Dir: Amos Kollek. US-France. 2001. 98mins.
The closing event at Cannes' Directors' Fortnight, Amos Kollek's new romantic comedy, is a sequel of sorts to his 2000 competition entry, Fast Food, Fast Women. The novelty of his approach may have worn off a bit and the structure may seem at times even looser than it was last time, but for those amused by his wry observations on New York's Lower East Side loners searching for love and understanding, regardless of age, social background or occupation, this will be a pleasant encore.
Victor Argo, already featured in the previous film, is back again, as Horace, middle-aged retired cop quietly killing himself with two daily packs of cigarettes and relying on a shrink to help him cope with his imminent demise. The romantic interest in his life, which shakes him out of his complacent, self-destructive routine, enters at the last moment in the person of Queenie, a 24 years old Jewish princess from Westchester. Queenie's millionaire parents would love to see her married to a nice, successful Jewish stockbroker, but, being a rebel by nature, she prefers to live in an East Village dive to chase the mirage of an acting career, while barely making ends meet in the meantime as a social worker. Wacky and irreverent to a fault, she's up for any prank that will throw off her interlocutors, shocking Horace when they first meet, in the neighbourhood bar, by suggesting that he should crawl under table for some free-of-charge cunnilingus. An unlikely start for what turns out into an even unlikelier affair.
And then, there are the figures in the background. Tzocki (Carr), Queenie's blonde friend, about to be married but not before she sows some of her own wild oats; the horny shrink (Pendleton) who meddles in his clients' lives; a former gangster (Margolis) who was sent away by Horace for 15 years and since his release makes a living of sorts with his female companion (Lasser), who had been patiently waiting for him, by throwing S/M parties for the faint at heart.
There's no point trying to make sense of a script whose vagaries lead the plot astray at the slightest excuse. Kollek prefers to go for performance-driven episodic incidents, at times with remarkable success, like Queenie's hilarious casting sessions, or Pendleton's lecherous enthusiasm with his patients' fantasies. But packing Queenie away for a tour of the Holy Land or drifting into maudlin soap-operatic solutions to resolve the gangster romance does not work out as well.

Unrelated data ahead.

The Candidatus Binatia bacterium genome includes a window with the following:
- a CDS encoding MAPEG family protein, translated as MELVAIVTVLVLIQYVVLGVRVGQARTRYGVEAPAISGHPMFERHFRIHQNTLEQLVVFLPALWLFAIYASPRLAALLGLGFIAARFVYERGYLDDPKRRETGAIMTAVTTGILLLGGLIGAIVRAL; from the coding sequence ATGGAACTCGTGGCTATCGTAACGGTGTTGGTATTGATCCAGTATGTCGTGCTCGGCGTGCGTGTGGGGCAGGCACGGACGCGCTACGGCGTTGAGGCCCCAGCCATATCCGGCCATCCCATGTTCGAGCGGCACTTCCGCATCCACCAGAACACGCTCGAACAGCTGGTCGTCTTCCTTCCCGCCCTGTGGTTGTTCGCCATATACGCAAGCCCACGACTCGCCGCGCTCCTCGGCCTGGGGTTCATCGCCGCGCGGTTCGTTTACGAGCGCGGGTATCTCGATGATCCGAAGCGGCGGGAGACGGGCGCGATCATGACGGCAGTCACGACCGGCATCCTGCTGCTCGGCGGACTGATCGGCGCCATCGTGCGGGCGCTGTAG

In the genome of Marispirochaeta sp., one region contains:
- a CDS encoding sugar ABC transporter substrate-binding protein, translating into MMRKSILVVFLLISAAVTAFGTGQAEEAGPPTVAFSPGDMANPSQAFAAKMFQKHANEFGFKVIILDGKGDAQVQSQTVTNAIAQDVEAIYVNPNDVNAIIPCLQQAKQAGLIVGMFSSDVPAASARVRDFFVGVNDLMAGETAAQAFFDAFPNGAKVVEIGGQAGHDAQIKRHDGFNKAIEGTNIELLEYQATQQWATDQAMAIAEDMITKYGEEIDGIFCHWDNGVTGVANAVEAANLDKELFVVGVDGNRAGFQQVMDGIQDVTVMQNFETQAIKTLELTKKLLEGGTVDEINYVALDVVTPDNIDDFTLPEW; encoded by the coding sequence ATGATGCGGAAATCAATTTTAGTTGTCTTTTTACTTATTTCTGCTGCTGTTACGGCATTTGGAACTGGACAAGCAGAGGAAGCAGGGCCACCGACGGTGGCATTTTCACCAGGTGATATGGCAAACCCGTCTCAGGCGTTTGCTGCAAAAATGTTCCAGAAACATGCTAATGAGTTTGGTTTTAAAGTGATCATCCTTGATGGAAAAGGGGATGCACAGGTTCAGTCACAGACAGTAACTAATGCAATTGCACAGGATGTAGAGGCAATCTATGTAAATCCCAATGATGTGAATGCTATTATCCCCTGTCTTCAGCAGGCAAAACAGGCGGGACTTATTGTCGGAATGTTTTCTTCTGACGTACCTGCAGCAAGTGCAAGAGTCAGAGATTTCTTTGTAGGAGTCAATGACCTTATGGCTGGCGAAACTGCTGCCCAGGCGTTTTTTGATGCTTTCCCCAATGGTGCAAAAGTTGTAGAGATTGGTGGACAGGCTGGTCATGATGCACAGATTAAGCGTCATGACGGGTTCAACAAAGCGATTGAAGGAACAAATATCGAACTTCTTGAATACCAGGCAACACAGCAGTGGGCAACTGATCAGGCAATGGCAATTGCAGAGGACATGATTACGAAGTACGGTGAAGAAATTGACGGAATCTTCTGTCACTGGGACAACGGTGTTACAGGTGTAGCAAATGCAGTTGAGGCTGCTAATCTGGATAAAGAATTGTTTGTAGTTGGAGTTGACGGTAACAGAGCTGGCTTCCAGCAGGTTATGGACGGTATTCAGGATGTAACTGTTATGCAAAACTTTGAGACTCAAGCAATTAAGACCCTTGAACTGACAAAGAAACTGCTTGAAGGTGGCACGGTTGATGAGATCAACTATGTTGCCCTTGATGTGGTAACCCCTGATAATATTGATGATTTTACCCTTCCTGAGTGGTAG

Valerie Geffner, in her first lead role, has the pert, spunky personality combined with a kind of off-key attractiveness which explains Kollek's fascination with her and her suitability for this part, but also her difficulty to convince others, in the context of the film, of her star qualities. Argo's performance as the grumpy codger with a soft heart is immensely likeable, and the supporting cast seems perfectly attuned each in his or her own way for Kollek's moods of love. Fluid camera work turns this specific corner of New York into an almost cozy, pleasantly livable part of town, certainly less threatening or depressing than some of the references in the dialogues would indicate. Altogether, it's not much more than a whimsy, but a crowd pleasing one, to be sure.
Auteurists may still wonder when will the real Kollek stand up and choose between the grim, downbeat realism of Sue and Fiona and the smiling disposition of his two recent efforts, but he seems quite content to go on his own merry way and keep the followers guessing.
Prod cos Marathon, Am Ko Productions
Int'l sales Marathon, Paris
Prod/scr Amos Kollek
Exec prods Olivier Bremond, Pascal Breton, Jean-Louis Piel
Co-prod Avram Ludwig
Cinematography Ed Talavera
Prod des Brook H. Yeaton
Ed Ron Len
Music David Carbonara
Main cast Victor Argo, Valerie Geffner, Louise Lasser, Mark Margolis, Austin Pendleton, Kris Carr, David Wike
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